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'Drone ships' to set sail within decade'Drone ships' to set sail within decade

'Drone ships' to set sail within decade

REMOTE-controlled "drone ships" may be sailing the seas within the next decade.

Rolls-Royce, known for its aircraft engines, heads a consortium that is working to develop the technology needed for ships to be controllable from land bases, making them cheaper to run.

"This is happening. It's not a question of if; it's a question of when," Oskar Levander, head of innovation for Rolls-Royce's marine unit, said in a report in The Telegraph. "We will see a remote-controlled ship in commercial use by the end of the decade."

He predicted that the system could turn ships into a seaborne version of car service Uber, with the potential to radically change the current shipping sector.

"Drone ships will allow the creation of new services, which will support existing players to make their businesses more efficient and enable new entrants with new business models to the sector, with a potentially similarly disruptive effect to that caused by Uber, Spotify and Airbnb in other industries," Levander said.

Rolls-Royce is backed by Tekes, a technical research funding agency based in Finland, and is working with offshore engineer Deltamarin.

Levander said the individual technologies for drone ships exist now, but it's a matter of bringing them together, overcoming legal hurdles and testing the remote-controlled vessels at sea.

Sensors such as radar, lasers and computer programs will allow the ships to pilot themselves, with shore-based captains taking over if there is a problem or for complex docking procedures.

The Telegraph reported that the project has signed up test partners, with Finferries set to start using a 220 ft. ship to sail between Finnish islands to examine how they function in a real environment. ESL Shipping will explore how drone ships can be used for shorter cargo trips.


Labor costs, shortages

In the long term, drone ships are expected to help overcome staffing shortages in the marine sector as people are increasingly reluctant to take on careers that mean months away from home. Instead, "virtual" captains and crews will be able to monitor the vessels from land, meaning more time at home.

It is predicted that crews stationed around the world will be ready to be transferred by helicopter to any drone ships that encounter problems or run into trouble they cannot handle themselves.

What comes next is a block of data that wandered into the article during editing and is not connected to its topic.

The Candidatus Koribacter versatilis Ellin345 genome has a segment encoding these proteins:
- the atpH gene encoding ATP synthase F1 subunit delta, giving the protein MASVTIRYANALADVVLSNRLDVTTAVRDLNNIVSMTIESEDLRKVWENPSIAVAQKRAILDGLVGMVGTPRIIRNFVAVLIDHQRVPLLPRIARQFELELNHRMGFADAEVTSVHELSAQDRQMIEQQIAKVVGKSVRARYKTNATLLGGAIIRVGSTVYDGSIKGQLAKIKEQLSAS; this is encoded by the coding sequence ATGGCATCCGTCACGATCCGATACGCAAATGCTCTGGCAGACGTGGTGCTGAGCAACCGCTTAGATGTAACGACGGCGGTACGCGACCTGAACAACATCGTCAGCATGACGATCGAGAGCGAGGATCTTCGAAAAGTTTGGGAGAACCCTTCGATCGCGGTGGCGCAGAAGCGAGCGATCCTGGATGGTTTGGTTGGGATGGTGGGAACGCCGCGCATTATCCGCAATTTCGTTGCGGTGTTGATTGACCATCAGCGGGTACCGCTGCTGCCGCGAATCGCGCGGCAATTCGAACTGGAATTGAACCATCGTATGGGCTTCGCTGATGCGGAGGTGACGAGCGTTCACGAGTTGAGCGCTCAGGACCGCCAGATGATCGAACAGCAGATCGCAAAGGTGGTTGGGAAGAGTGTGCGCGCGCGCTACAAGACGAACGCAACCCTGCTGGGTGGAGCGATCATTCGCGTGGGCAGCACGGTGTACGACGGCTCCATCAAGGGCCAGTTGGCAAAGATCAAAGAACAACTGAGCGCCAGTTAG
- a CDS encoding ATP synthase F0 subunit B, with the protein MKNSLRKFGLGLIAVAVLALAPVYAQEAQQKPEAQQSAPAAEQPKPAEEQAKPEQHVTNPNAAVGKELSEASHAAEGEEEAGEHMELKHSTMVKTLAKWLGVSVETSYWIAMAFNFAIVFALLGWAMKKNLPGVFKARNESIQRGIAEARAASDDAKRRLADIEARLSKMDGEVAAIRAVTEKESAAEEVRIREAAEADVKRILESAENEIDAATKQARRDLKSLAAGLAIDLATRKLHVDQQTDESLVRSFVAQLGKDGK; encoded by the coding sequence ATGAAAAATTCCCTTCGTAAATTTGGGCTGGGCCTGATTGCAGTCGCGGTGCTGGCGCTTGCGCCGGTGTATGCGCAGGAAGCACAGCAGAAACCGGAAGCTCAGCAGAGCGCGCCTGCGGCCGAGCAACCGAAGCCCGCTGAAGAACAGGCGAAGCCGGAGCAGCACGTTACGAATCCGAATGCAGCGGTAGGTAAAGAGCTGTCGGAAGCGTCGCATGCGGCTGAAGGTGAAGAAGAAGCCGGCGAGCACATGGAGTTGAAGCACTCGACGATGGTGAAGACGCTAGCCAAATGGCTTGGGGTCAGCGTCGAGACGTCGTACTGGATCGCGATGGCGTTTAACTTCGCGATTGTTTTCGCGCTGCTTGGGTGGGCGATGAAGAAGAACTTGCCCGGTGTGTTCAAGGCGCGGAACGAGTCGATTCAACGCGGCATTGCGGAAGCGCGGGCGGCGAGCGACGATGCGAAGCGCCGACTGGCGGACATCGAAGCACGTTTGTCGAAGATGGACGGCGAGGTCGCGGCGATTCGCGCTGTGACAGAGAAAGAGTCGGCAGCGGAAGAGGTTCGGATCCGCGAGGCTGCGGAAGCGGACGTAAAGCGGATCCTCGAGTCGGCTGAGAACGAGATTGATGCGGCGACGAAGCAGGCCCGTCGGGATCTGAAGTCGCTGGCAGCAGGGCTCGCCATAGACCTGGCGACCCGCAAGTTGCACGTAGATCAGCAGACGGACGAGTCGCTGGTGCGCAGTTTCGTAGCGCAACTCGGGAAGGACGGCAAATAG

According to Nanalyze, a provider of information to investors in companies involved in technologies, a massive opportunity exists for this type of technology to be applied to cargo shipping. With 90% of all world trade carried out by the international shipping industry, there are about 55,000 merchant ships carrying cargo around the world right now under the control of 1.5 million seafarers.

The cost of human labor to operate the shipping industry is very significant. Say each one of those 55,000 ships needs a master mariner (essentially a captain) to operate it, and the average annual salary of these captains is $116,000. That's more than $6 billion spent per year for just one of the roles needed to operate a ship. Crew costs account for anywhere between 35% and 50% of the total cost to operate a container shipping vessel.

Clearly, drone shipping boats that can navigate themselves would generate some tremendous cost savings, Nanalyze said.


Hurdles to overcome

In order to achieve drone cargo shipping, Nanalyze said some basics will need to be in place.

First, things on the ship like propulsion system information, speed, direction and the movement of the ship itself will need to be figured out. This requires massive upgrades to current ships in the form of digitalizing all of the ship's functions with sensors, which will result in one large set of "big data."

Next, the ships will need to be able to "see" and communicate data back to a central command center that has human operators orchestrating the entire affair. That ability to communicate anywhere is a bottleneck at the moment because of the need for relatively high-speed, dependable data transfer to be available anywhere on the open seas.

Nanalyzer believes that Rolls-Royce has solved this issue by partnering with a company called Inmarsat, which plans to provide a new maritime broadband satellite communication system.

Another issue is the legal hurdles as, at the present time, unmanned ships are illegal.

Rolls-Royce offers a video on ship intelligence for cargo online at www.youtube.com/watch?list=PLk-17K0buHIvy68TGjnSUppTq-Gi91lT-&v=_nApv-C7qSg.

Volume:88 Issue:06

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